Powerscourt's first blend of malt and grain. I believe the grain too is produced at Powerscourt, but not too sure. Colour: pale white wine. Nose: pear, pineapple, apple, jellybeans, liquorice allsorts, easy sauvignon, pink grapefruit. Mouth: sweet, on bonbons and fruit drops. More jelly babies and beans and crocodile and even little sugar Jesuses, a thing we have in Alsace. Finish: medium, really very sweet. Syrups and liqueurs. Comments: faultless. Add ice cubes and presto, bottle is down. Oh I know this is not very PC, but it is not a sipper anyway.

SGP:730 - 80 points.

Teeling 19 yo (56%, OB for Dutch Whisky Connection, Michiel Wigman, They Inspired III, white wine, cask #17208, 2023)

Teeling 19 yo (56%, OB for Dutch Whisky Connection, Michiel Wigman, They Inspired III, white wine, cask #17208, 2023) Four stars
The back label is more worth it than the front label, as it's featuring our friend Jon Beach, of Fiddler's Drumnadrochit fame, Speyburn collector extraordinaire. This baby was finished in a white wine cask – or was it full maturation? After all, all sherries are white wines. Colour: gold. Nose: this is why Cooley and Bushmills can sometimes be challenging to tell apart. Pink bananas, passion fruit, acacia honey, fresh mangos, oranges, granny smith apples, honeysuckle, dandelion flowers, with a hint of fresh pineapple... With water: the same, just a tad more herbaceous. It's like a stroll through a fruit market. Mouth: quite good, but I'm not entirely convinced that the white wine cask has contributed anything beyond a somewhat chalky and herbaceous edge. Sediments, grape clusters, leaves... That said, the fruitiness is very much there, with plenty of grapefruit, green apples, green bananas... However, the wine and particularly the wood it was in seem to have introduced an additional tension. With water: the water rounds it off nicely, bringing out the honey and the well-ripened exotic fruits, like guava. What a remarkable fruit, guava. Finish: medium length, with more pronounced honeyed notes, pine syrup, but also a slightly tannic black tea. Some curious notes of cranberry in the aftertaste. Comments: have I mentioned how magnificent the portrait of Jon Beach by Hans Dillesse, featured on the back label, is?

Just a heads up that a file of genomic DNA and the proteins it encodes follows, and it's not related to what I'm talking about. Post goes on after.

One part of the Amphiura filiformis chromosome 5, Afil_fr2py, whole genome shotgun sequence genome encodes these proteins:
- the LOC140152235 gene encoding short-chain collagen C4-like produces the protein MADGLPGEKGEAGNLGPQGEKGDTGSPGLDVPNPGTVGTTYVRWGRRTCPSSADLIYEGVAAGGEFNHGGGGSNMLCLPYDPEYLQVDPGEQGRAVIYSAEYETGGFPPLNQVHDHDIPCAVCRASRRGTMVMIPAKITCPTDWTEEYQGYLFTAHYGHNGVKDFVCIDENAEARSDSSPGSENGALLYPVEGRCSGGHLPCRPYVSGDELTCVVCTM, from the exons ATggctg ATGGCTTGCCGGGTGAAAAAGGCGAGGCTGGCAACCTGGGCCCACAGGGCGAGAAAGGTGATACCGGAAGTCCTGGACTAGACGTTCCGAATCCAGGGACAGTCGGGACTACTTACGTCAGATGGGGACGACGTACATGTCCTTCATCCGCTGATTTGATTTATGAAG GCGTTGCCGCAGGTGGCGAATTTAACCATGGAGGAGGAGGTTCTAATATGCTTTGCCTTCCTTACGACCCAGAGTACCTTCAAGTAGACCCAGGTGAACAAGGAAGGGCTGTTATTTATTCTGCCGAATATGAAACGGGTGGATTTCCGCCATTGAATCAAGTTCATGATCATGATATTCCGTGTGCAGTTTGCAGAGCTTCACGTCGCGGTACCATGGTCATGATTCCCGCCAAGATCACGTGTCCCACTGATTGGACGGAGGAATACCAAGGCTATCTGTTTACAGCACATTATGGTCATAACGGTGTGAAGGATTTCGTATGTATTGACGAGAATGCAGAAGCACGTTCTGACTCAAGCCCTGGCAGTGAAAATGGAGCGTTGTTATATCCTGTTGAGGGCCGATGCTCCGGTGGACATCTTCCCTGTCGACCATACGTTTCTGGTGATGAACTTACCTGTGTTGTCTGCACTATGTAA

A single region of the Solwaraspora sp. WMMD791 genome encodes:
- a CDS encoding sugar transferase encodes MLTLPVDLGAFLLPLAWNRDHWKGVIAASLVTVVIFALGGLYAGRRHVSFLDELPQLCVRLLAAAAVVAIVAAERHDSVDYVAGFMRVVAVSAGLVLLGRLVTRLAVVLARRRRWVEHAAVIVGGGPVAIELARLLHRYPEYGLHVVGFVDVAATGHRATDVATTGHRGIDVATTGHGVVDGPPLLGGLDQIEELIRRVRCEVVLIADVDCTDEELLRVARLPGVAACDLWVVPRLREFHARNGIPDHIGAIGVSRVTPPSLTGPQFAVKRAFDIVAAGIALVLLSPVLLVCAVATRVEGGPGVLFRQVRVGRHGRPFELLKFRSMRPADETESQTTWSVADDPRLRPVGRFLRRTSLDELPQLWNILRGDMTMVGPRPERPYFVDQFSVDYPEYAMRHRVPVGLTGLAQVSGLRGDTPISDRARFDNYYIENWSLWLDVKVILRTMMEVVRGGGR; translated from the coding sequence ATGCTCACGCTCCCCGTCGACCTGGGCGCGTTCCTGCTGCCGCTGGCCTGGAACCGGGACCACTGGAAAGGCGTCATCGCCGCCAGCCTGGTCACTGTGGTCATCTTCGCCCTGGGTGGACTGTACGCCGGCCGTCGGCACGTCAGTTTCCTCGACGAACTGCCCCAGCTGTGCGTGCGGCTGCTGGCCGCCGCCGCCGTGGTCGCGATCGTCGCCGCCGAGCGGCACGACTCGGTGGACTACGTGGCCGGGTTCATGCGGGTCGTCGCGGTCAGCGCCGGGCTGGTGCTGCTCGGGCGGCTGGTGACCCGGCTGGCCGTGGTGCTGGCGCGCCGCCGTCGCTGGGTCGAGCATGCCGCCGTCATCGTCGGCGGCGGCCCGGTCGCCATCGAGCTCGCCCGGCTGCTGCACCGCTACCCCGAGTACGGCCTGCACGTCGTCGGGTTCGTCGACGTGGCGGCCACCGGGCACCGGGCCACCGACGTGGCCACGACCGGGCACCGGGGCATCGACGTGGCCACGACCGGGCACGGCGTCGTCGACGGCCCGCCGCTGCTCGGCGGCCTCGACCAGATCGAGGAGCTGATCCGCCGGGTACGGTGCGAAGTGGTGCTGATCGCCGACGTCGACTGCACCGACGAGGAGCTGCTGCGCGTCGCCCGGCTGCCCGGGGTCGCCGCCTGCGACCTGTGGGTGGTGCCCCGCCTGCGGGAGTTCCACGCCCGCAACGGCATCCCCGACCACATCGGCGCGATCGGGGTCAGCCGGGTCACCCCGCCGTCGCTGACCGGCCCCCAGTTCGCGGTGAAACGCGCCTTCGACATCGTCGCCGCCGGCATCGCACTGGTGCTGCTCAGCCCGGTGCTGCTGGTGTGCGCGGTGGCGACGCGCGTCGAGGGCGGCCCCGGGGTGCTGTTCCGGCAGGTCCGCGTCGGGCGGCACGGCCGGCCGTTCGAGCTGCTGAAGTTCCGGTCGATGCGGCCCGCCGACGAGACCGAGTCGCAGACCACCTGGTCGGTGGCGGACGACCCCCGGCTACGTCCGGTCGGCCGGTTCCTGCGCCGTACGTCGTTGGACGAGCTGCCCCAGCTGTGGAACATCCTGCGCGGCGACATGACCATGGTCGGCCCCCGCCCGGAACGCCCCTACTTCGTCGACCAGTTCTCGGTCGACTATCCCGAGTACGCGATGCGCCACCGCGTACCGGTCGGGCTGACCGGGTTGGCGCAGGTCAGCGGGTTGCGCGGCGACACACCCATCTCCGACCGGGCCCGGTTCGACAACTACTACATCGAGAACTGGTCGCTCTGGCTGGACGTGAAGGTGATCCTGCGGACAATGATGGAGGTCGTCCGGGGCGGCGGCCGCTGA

SGP:661 - 87 points.

Let's find an older one...

Teeling 28 yo (46.6%, OB, The Irish Whiskey Collection, Dublin airport exclusive, sherry, cask #6756, 2019)

Teeling 28 yo (46.6%, OB, The Irish Whiskey Collection, Dublin airport exclusive, sherry, cask #6756, 2019) Five stars
Some reputation here. Remember Cooley was sold to Beam in 2012, with an agreement to buy back rather many casks that had been distilled since the start, in 1987 or 1988. The earliest Cooleys I've tried myself were distilled in 1991, and this is probably a 1991 too. Colour: gold. Nose: would I shock anyone if I said this truly resembles an old malt from Bushmills? The exotic fruits are just sublime, one couldn't even begin to compile a complete list. This nose is incredible. If we had to mention just one fruit, it would be mango, of course. The sherry remains utterly discreet, but I'm certain it plays its part. Mouth: a simply splendid fruitiness, with slight woody nuances that bring to mind herbal teas. Well, either we leave it at that, or we could list the flavours, but that would take a good hour. Thanks for your understanding. Finish: medium length but with an astonishingly fruity profile. We must mention the ripe mango once more, plus Provence melon. Some very juicy sultanas in the aftertaste. Comments: let's say that four distilleries could offer this style of fruitiness, two Irish (Bushmills, Cooley) and two Scottish (Littlemill, Lochside). A very personal opinion, naturally.
SGP:741 - 92 points.

Now let's look for a bourbon barrel…

Cooley 21 yo 2001/2022 (54%, The Whisky Blues, cask #3071, bourbon barrel, 193 bottles)

Cooley 21 yo 2001/2022 (54%, The Whisky Blues, cask #3071, bourbon barrel, 193 bottles) Five stars
Colour: white wine. Nose: There's an increased complexity, I believe, not just focusing on the earth's most splendid fruits. For instance, it starts with a touch of putty and marzipan, some toasted sesame, a drizzle of barley syrup, and just a smidgen of shoe polish... But of course, what follows is a deluge, and all the fruits come rushing in at once. Banana, papaya, guava, mango, grapefruit... With water: we drift towards herbal teas and pink peppercorns. Mouth (neat): citrus and honey. There's little in the world that can compare, perhaps except for Page and Plant, Trane and Miles, or Tinguely and Nikki de St. Phalle, to be less obvious. It's up to you to find the countless other examples, perhaps closer to your own experience.. With water: does pink grapefruit and some more flavourful watermelon sound good to you? Finish: of medium length but with a purity of fruitiness and honey sweetness that is quite beautiful. Comments: If one were to find a tiny flaw, it would be that it's a little simple, a little too straightforward. But that would be a rather cold remark.

SGP:641 - 90 points.

Let's look for an older bourbon barrel...

Waterford 'Hook Head Edition 1.1' (50%, OB, Irish, 2023)

Waterford 'Hook Head Edition 1.1' (50%, OB, Irish, 2023) Five stars